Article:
- PXG have just signed some well known PGA TOUR players.
- The company is owned by Bob Parsons, the billionaire founder of GoDaddy.
The release of PXG’s new ambassadorial team demonstrates just how serious Bob Parsons is about his assault on the golfing world.
Zach Johnson has jumped ship from Titleist, with whom he’s spent his entire PGA TOUR career. He’s won 14 times professionally and must have had a very good reason for switching if you consider his success at the British Open last year.
“My entire team, from caddie to coach, was part of the discernment process,” Johnson said. “We all agree that PXG is undeniably the best equipment to help me achieve my goals on the course.”
— Billy Horschel (@BillyHo_Golf) January 4, 2016
PXG have also signed Billy Horschel, Chris Kirk, James Hahn and Charles Howell III on the PGA Tour, along with Cristie Kerr, Alison Lee and Gerina Piller on the LPGA Tour. Ryan Moore and Rocco Mediate have already signed with the brand giving PXG a total of 55 professional wins in one fell swoop of a signature session.
“Making money is not what I have in mind,” Parsons said. “My goal with this is to build some very incredible clubs without regard to cost, without regard to the process. I’ve been telling people what I’m doing and I’ve heard many times, ‘You’re nuts.’ That’s a very good sign.”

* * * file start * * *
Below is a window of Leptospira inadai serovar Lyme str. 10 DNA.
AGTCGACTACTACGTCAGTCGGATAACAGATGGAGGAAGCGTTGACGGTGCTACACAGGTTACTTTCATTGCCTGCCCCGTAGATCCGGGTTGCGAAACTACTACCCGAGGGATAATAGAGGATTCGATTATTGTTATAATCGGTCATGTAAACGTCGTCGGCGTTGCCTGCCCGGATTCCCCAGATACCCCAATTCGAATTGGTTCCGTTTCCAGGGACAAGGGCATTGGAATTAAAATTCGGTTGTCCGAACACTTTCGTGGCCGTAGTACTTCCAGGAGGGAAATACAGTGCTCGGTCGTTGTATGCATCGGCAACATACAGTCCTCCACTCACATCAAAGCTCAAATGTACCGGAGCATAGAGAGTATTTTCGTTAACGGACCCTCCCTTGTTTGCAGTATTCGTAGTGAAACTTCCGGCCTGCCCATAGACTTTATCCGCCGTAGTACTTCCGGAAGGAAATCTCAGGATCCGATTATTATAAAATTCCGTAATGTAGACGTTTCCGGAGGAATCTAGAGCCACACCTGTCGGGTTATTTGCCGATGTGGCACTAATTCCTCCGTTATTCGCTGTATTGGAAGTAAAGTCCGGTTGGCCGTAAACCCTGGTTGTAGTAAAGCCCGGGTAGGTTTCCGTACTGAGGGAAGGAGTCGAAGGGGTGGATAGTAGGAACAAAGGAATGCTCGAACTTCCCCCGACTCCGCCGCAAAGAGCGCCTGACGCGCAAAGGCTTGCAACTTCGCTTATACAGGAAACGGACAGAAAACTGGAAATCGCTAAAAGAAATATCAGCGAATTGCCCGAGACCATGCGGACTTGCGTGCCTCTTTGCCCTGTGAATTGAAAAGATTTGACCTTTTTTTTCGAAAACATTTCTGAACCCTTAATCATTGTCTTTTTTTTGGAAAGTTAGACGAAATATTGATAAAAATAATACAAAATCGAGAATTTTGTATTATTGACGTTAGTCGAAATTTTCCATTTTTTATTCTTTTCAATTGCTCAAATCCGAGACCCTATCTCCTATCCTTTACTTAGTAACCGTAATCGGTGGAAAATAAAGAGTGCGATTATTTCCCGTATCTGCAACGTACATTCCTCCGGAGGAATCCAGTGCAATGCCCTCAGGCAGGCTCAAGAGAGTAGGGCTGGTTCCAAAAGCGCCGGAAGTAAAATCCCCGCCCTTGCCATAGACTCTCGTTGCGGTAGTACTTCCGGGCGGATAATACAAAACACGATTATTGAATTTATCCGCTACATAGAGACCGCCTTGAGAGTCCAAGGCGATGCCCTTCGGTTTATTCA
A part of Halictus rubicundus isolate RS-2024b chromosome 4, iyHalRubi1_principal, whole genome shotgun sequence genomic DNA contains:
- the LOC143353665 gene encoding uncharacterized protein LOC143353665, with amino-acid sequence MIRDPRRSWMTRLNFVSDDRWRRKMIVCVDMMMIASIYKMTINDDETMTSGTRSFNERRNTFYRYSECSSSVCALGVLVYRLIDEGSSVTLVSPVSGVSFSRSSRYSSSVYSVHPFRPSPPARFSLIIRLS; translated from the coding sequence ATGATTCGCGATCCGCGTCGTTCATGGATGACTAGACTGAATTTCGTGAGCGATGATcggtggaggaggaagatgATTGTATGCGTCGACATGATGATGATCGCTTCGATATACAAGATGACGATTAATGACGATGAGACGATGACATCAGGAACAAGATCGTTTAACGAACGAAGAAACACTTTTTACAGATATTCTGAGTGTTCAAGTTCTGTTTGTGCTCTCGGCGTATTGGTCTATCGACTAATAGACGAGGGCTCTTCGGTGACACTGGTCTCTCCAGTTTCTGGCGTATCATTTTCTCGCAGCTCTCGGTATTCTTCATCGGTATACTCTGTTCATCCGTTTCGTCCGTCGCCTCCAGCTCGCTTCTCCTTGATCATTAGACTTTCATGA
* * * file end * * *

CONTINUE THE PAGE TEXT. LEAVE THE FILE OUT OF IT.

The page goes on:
It’s hard to disagree with the guy when you look at their pricing. Drivers sell for $700, fairway woods for $500, hybrids for $400 and irons at $300 – you can hardly call them the people’s club manufacturer.
“We have no constraints on our engineers, no cost constraints, no time constraints,” Parsons said. “The only they must do is the performance must be there before we release it. … We’re using as much technology as we can shake out as long as they conform with USGA rules.”
PXG stands for ‘Parsons Xtreme Golf’ but many in the industry joke it would be more appropriate to call them ‘Ping-ex-guys’ after they snapped up so many former engineers.
That iron you see has a hollow body design filled with thermoplastic elastomer that allows for a thinner face. The screws on the back are “tungsten alloy screws that enhance the perimeter weighting and increase forgiveness,” writes the Star Tribune.
So if you have $5,000 sitting around why not splash out. As for the rest of us, we’ll have to settle for all those golf clubs that are already extortionately priced at a fraction of the cost.